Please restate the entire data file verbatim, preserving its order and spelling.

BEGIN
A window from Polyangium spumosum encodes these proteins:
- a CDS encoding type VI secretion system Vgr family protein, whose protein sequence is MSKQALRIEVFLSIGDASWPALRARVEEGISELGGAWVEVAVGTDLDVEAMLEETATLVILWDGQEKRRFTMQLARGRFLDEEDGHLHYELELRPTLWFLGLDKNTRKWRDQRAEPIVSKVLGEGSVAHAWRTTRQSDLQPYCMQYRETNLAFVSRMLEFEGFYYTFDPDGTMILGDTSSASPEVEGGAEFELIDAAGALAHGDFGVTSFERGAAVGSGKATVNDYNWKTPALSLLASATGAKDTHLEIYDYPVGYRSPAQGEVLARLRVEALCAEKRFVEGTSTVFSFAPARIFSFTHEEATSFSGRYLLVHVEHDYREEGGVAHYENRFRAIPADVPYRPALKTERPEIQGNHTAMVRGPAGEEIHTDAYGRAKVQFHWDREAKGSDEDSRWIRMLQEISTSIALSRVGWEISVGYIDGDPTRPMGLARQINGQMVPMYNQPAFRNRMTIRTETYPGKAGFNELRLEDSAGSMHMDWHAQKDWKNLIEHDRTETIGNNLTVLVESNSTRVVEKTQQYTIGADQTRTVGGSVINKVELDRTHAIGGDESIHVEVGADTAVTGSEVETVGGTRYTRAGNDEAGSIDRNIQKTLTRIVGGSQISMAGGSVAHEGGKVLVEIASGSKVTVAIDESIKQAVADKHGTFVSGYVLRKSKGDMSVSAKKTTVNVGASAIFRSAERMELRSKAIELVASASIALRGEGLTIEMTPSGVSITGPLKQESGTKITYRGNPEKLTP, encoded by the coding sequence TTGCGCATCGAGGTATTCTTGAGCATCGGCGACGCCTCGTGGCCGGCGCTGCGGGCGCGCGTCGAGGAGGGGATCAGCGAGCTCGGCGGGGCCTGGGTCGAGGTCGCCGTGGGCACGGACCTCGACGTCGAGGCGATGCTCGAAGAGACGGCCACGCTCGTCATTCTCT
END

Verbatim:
A window from Polyangium spumosum encodes these proteins:
- a CDS encoding type VI secretion system Vgr family protein, whose protein sequence is MSKQALRIEVFLSIGDASWPALRARVEEGISELGGAWVEVAVGTDLDVEAMLEETATLVILWDGQEKRRFTMQLARGRFLDEEDGHLHYELELRPTLWFLGLDKNTRKWRDQRAEPIVSKVLGEGSVAHAWRTTRQSDLQPYCMQYRETNLAFVSRMLEFEGFYYTFDPDGTMILGDTSSASPEVEGGAEFELIDAAGALAHGDFGVTSFERGAAVGSGKATVNDYNWKTPALSLLASATGAKDTHLEIYDYPVGYRSPAQGEVLARLRVEALCAEKRFVEGTSTVFSFAPARIFSFTHEEATSFSGRYLLVHVEHDYREEGGVAHYENRFRAIPADVPYRPALKTERPEIQGNHTAMVRGPAGEEIHTDAYGRAKVQFHWDREAKGSDEDSRWIRMLQEISTSIALSRVGWEISVGYIDGDPTRPMGLARQINGQMVPMYNQPAFRNRMTIRTETYPGKAGFNELRLEDSAGSMHMDWHAQKDWKNLIEHDRTETIGNNLTVLVESNSTRVVEKTQQYTIGADQTRTVGGSVINKVELDRTHAIGGDESIHVEVGADTAVTGSEVETVGGTRYTRAGNDEAGSIDRNIQKTLTRIVGGSQISMAGGSVAHEGGKVLVEIASGSKVTVAIDESIKQAVADKHGTFVSGYVLRKSKGDMSVSAKKTTVNVGASAIFRSAERMELRSKAIELVASASIALRGEGLTIEMTPSGVSITGPLKQESGTKITYRGNPEKLTP, encoded by the coding sequence TTGCGCATCGAGGTATTCTTGAGCATCGGCGACGCCTCGTGGCCGGCGCTGCGGGCGCGCGTCGAGGAGGGGATCAGCGAGCTCGGCGGGGCCTGGGTCGAGGTCGCCGTGGGCACGGACCTCGACGTCGAGGCGATGCTCGAAGAGACGGCCACGCTCGTCATTCTCT